No.32311 Edmund Bruce Aitken
It could be claimed that Edmund Aitken had soldiering in his blood. Even before the outbreak of World War I, he had served in both the Sydney Grammar School cadets and the 24th Australian Light Horse Regiment based at Flinders in South Australia.
According to his enlistment papers, he was born on 5 May 1894 at Summer Hill in Sydney – although other records suggest Cowra in New South Wales, where he returned after the war.
At some point his widowed mother, Mrs Margaretta Aitken, had moved to Werribee and was living at a property called Cheringa.
His pre-war employment was described as 'farmer'.
Edmund's experience in the military clearly attracted the attention of his superiors. He was sent to NCO School at Maribyrnong in Melbourne and qualified as a Sergeant…although for some reason never served with this rank, perhaps preferring his role as a Bombardier with the artillery.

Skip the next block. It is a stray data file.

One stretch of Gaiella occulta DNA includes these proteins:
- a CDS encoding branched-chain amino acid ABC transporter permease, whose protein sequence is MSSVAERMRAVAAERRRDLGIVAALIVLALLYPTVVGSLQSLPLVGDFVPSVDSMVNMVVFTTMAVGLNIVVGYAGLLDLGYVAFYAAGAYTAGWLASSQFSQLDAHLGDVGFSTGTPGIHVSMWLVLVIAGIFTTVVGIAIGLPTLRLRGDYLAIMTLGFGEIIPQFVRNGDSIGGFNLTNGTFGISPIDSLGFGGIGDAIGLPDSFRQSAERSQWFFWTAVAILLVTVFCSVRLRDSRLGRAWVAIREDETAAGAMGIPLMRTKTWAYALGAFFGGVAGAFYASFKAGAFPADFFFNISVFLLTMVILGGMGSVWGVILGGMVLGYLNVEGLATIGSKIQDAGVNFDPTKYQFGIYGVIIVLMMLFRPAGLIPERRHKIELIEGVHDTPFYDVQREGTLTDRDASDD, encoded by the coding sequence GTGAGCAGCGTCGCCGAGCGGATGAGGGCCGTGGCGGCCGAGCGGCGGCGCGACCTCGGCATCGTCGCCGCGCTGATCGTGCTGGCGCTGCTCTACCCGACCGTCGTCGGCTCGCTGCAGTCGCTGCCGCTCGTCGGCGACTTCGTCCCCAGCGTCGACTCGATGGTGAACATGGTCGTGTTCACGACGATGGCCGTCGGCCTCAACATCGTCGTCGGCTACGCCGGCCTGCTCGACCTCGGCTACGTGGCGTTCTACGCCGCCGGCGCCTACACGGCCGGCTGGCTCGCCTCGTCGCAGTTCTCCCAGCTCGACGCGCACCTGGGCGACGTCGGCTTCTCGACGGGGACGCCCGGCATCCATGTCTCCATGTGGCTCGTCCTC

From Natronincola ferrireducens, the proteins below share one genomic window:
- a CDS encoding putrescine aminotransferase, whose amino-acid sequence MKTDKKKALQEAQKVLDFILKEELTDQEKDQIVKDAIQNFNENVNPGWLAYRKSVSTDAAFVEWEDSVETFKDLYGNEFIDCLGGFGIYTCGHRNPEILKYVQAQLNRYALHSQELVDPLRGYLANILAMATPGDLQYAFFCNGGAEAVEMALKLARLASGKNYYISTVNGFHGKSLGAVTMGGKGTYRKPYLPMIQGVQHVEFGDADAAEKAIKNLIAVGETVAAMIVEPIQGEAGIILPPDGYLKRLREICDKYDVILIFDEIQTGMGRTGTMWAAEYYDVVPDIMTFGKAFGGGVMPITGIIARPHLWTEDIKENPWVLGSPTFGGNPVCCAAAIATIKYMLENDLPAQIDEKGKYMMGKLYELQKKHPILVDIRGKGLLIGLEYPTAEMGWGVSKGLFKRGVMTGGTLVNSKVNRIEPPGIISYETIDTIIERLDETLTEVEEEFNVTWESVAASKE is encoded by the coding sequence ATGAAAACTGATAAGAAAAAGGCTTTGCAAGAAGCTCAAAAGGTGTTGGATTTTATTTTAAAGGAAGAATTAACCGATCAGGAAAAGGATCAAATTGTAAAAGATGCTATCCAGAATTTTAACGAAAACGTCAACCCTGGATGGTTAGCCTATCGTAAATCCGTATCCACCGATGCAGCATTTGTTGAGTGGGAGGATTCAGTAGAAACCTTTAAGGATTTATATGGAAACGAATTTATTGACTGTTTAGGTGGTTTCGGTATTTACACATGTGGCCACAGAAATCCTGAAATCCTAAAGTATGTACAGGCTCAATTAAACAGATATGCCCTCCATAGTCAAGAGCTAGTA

By the time he enlisted in the army in Melbourne on 15 June 1916 he would have just turned 22.
He sailed to Plymouth, England in February 1917, and following further training he and his unit were sent to France in early August.
He was to be wounded in action twice over the next couple of months. Although details of his wounds are scant, he was transferred to hospital for treatment and recuperation before returning to his unit, the 12th Battery, 4th Field Artillery Brigade, in early December 1917.
In 1918, he spent several months in England undergoing training at Signals School and returned to Australia in July 1919.
Much of his service before heading to England on the signals course was most likely spent in Belgium where Australian artillery supported allied attacks at Messines, Menin Road, Polygon Wood, Broodseinde and Passchendaele.
Edmund Bruce Aitken married Phyllis Boultbee in Cowra, New South Wales in 1935 and served in the Citizens Military Force during WWII.
Medals & Entitlements:
- British War Medal
- Victory Medal
Lest we forget
Service record citation: NAA: B24455 Aitken E B
http://www.awm.gov.au/units/unit_10287.asp - 4th Field Artillery Brigade history